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14 Mar 2012 07:19
Nearly a decade after its inception, the International Criminal Court (ICC) is due to deliver its first judgment on Wednesday.
Thomas Lubanga, a Congolese alleged warlord, stands accused of enlisting and conscripting child soldiers.
Prosecutors allege that Lubanga (51) sought to maintain and expand his control over the eastern Democratic Republic of the Congo’s Ituri region—home to one of the world’s most lucrative gold reserves.
Children, as young as 11, were allegedly recruited from their homes and schools to take part in brutal ethnic fighting between 2002-2003. They were taken to military training camps and beaten and drugged, prosecutors claim, while girls were used as sex slaves.
Lubanga, the alleged founder of the rebel group the Union of Congolese Patriots (UPC) and chief commander of its military wing, went on trial in January 2009.
Closing arguments were heard last August.
Wednesday’s verdict will be closely watched by global rights groups. Géraldine Mattioli-Zeltner, the international justice advocacy director at Human Rights Watch, said: “Guilty or innocent, the ICC’s first verdict is a landmark moment for international justice. Leaders of countries and rebel groups should take note that crimes committed today may put them in the international dock tomorrow.”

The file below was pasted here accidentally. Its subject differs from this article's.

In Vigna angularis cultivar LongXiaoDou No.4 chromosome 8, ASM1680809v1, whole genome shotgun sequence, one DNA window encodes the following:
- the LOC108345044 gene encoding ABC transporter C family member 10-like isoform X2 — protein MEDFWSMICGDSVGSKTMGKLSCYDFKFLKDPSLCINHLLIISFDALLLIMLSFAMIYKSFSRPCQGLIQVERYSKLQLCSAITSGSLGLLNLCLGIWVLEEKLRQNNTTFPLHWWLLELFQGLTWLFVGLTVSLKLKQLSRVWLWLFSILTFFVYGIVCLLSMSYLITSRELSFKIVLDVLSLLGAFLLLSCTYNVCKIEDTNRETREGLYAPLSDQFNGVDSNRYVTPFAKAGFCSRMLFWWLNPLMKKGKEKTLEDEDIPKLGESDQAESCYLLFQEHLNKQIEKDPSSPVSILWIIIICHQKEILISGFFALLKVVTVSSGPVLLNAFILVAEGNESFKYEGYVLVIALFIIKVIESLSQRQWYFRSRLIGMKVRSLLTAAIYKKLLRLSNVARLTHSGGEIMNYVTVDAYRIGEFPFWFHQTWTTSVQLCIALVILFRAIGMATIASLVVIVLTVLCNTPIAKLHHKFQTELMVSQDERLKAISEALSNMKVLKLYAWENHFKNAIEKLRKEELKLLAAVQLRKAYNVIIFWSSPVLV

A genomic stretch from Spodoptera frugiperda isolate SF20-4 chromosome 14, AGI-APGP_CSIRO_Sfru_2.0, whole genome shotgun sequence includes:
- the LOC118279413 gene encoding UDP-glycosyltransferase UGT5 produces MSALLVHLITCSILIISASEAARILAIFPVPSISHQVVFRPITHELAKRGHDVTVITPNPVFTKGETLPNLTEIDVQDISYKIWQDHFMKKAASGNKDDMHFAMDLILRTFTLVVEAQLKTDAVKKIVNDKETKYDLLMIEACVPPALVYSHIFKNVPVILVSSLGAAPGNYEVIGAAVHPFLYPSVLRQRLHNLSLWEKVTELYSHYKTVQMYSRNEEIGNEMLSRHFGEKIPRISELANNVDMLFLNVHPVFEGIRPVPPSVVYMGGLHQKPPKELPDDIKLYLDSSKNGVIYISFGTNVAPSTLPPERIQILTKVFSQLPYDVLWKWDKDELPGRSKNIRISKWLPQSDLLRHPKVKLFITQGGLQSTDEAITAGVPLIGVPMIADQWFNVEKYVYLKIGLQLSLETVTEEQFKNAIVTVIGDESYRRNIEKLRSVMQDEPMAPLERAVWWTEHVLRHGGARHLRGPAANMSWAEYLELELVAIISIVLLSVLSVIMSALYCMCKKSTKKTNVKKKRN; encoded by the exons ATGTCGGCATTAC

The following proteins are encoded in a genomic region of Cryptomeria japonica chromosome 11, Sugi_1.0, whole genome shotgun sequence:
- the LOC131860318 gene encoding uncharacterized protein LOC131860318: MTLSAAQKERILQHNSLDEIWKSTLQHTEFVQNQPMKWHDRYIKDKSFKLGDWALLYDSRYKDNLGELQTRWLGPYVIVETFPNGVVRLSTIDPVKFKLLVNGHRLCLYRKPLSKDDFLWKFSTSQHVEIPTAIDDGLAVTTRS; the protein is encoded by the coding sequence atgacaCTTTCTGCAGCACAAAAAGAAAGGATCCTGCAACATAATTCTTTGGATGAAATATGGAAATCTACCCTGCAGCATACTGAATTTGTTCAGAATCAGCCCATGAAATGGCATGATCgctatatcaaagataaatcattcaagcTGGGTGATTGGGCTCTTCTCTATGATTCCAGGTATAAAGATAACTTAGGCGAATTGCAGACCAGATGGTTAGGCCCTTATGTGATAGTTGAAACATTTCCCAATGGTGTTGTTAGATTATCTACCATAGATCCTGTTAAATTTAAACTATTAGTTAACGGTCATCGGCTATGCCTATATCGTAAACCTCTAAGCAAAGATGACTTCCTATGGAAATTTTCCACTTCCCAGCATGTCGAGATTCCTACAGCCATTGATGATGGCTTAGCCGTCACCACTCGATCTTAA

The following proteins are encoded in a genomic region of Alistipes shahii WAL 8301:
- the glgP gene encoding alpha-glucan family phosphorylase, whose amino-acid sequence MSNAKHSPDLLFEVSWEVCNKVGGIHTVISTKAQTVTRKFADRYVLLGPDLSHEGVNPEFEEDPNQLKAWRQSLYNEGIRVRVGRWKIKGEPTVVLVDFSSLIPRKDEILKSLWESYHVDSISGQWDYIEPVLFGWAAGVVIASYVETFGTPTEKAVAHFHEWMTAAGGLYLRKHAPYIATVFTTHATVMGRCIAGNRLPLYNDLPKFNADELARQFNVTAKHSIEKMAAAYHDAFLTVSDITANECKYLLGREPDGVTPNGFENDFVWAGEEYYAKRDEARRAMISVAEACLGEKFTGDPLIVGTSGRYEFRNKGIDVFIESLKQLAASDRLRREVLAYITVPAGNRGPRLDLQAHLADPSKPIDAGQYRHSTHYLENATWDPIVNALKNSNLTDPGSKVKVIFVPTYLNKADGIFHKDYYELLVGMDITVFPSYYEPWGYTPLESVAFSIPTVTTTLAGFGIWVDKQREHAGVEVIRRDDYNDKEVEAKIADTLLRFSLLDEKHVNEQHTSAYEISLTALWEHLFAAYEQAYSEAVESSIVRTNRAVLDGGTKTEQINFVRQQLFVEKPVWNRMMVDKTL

The ICC, the world’s first permanent war crimes tribunal, opened in July 2002 to prosecute the perpetrators of genocide and crimes against humanity.
But progress has been too slow in the eyes of critics. Lubanga, seen as a relatively “small fish” compared to the likes of President Omar al-Bashir of Sudan, was first transferred to the ICC headquarters at The Hague six years ago.
William Schabas, professor of international law at Middlesex University, said: “The prosecutor is woefully behind schedule. We are all relieved we got to this point.
“But the big legal judgments, of the kind we had at the Yugoslav, Rwanda and Sierra Leone tribunals, we are still waiting for from the ICC right now. The ICC has not yet done that.”
Avoiding the situation
Backed by 120 countries—but not China or the US—the ICC has launched investigations in seven conflict regions, all of them African, since it opened.
Schabas criticised the lead prosecutor, Luis Moreno Ocampo, for a narrow focus. “He avoided situations where he would be likely to step on the toes of permanent members of the UN Security Council, from Afghanistan to Gaza to Iraq to Colombia.”
The court has no police force and relies on the support of states to deliver suspects for trial. Last December Côte d’Ivoire’s Laurent Gbagbo became the first former head of state to appear at the ICC.
The verdict due from a three-judge bench on Wednesday is also the first at an international trial focused exclusively on the use of child soldiers.
The case will set legal precedents that could be used if the likes of Joseph Kony, the elusive leader of the Ugandan rebel group the Lord’s Resistance Army, are captured and brought to justice.—
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